End Rhymes

Many traditional songs (campfire, work, Christmas, folk) are simple 8 bar "ditties", with four lines of lyrics. Rhymes generally occur at the end of lines' two and four, and sometimes one and three as well. This rhyme scheme remains consistent regardless of how complex the song structure may be. Rhyming the end lines of each verse provides tension and resolve, and acheives cohesiveness. More than one section (strophic) adds variation, contrast, development and dimension. This can occur in the lyric, the melody, and in harmonic and rhythmic development.

Interest and Variation

Tags, inserts, and bridges, which are often no more than 2-bar phrases, also provide interest and variation. Contrast and variation serve the purpose of lifting a song temporarily out of the repetitive patterns that define it, avoiding the pitfalls of repetition becoming too boring. Sometimes the chord progression is the same for verse and chorus (AB) with a different melody and lyric, or sometimes just a different lyric. The verses change words, but the words in the chorus repeat each time. Regardless of how complex a song's structure may be today, 4-8-16 bar sections remain the basic building blocks. There are notably many songs with sections consisting of an odd number of bars.


"Blues are more than sad songs about lost love and loneliness. They exist as lifestyle, as psychological state, and as philosophical stance (Brogan 1994; p. 29)." The standard 12 bar blues structure consists of three lines of lyrics and three dominant seventh chords moving from tonic to subdominant to dominant and back to tonic. The first A section is 4 bars played on the tonic (I). In the second A the first two bars (5 and 6) center on the sub-dominant (IV), returning to the tonic on bars 7 and 8. In the B section, the dominant (V) plays on bars 9 and 10, returning to the tonic on the last two bars. In the three lines of lyric, the second line is a repeat of the first, rhyming with the third line.

A truer picture of song structure includes repeated sections, solos, and bridges. Using capital letters, a common song structure including repeats is ABABABB. Each section is 12 or 16 bars in length. The blues scale bends between minor and major predominantly due to the use of the flat 3rd, flat 5th, and flat 7th notes of the major scale. Sliding and bending these notes, vocally or instrumentally, gives blues its recognizable sound.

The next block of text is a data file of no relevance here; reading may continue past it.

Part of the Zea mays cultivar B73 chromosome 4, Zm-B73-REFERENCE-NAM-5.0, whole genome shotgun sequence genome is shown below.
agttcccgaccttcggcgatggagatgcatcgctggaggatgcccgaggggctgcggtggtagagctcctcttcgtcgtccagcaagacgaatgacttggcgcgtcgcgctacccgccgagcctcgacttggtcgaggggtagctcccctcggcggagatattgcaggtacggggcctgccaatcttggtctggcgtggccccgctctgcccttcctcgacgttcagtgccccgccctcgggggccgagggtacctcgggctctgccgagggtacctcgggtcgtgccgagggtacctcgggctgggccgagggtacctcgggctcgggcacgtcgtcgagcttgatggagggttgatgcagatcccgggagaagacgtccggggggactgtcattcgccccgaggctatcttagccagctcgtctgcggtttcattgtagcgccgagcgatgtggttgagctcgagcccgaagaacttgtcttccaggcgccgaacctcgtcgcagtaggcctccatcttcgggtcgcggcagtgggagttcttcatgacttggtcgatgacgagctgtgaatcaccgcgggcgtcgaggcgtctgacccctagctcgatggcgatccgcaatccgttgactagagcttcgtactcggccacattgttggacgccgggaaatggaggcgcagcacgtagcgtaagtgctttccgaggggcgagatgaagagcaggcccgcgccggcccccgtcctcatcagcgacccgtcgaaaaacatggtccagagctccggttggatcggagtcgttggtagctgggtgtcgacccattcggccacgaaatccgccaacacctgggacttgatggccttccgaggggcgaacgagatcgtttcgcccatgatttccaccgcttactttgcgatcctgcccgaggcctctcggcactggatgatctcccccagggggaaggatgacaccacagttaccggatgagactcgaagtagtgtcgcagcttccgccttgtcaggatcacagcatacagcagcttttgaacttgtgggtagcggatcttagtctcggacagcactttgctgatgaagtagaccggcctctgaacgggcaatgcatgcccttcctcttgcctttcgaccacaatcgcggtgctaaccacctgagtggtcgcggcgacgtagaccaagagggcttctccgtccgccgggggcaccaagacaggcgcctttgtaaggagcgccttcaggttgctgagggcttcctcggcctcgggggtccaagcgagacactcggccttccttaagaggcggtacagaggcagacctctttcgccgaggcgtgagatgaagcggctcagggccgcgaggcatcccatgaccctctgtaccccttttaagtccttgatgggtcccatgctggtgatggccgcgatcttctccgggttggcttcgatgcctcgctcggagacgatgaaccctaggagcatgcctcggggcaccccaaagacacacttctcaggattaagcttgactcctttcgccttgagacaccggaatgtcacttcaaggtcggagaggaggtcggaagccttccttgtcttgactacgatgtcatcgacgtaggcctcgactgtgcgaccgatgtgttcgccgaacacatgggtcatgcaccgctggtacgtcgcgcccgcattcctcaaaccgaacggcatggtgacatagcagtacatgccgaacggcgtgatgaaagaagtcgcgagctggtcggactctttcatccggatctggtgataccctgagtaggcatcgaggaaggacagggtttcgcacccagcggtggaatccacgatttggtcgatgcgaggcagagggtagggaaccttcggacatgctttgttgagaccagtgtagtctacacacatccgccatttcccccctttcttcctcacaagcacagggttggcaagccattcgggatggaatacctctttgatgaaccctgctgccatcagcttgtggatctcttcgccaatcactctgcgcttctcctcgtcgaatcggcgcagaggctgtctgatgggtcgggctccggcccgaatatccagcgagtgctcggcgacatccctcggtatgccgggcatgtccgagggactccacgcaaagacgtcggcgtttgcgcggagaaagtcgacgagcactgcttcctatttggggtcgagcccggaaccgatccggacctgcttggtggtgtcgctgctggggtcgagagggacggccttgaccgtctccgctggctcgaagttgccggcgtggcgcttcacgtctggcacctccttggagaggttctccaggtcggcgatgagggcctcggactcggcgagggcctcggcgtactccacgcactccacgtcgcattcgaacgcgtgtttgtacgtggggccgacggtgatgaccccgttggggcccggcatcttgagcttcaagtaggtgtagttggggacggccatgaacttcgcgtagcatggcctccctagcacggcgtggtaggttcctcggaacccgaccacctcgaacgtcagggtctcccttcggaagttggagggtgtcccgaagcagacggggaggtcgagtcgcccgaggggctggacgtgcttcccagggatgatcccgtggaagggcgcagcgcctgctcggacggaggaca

A solo usually takes place in sections of 8, 12, 16, 24, or 32 bars. A single insert of an 8-bar block expands a standard 32 bar song to 40 (excluding any repeats). The structure would then read, verse-verse-bridge, solo (played over the same music used in a verse), and then the final verse. In the popular forms used today (AABA, ABAB, ABACAB, etc.), where the A serves as a verse and not a refrain, and B serves as a chorus rather than a bridge, the solo usually takes place over the verse.

The solo can be "short and sweet", taking place over only one verse, doubling the verse to equal 16, or evolving over a repeated series of linked verses, arbitrarily decided during performance. Solos of this nature can go on for a considerable amount of time. This is the difference between structured and unstructured solos.

In a structured solo, the solo is played the same way everytime, or improvised within a set bar count and location. A 12 or 16 bar blues structure lends itself well to the unstructured solo (Valdez 1992). Rhythm patterns and the "feel" are loose, and simple I-IV-V chord patterns (most often dominant seventh chords) easily repeat many times.. Improvisation can take place throughout the entirety of the song, if done in a fashion that does not severely detract from the songs basic melody, structure and feel.

A drummer can add "fills" freely without losing underlying structure and tempo. Rhythm guitar patterns can vary in duration, space, and accent as well. "Filling space", "syncopated", "on-the-beat", are examples of underlying concepts used in determining where improvisation takes place and to what degree.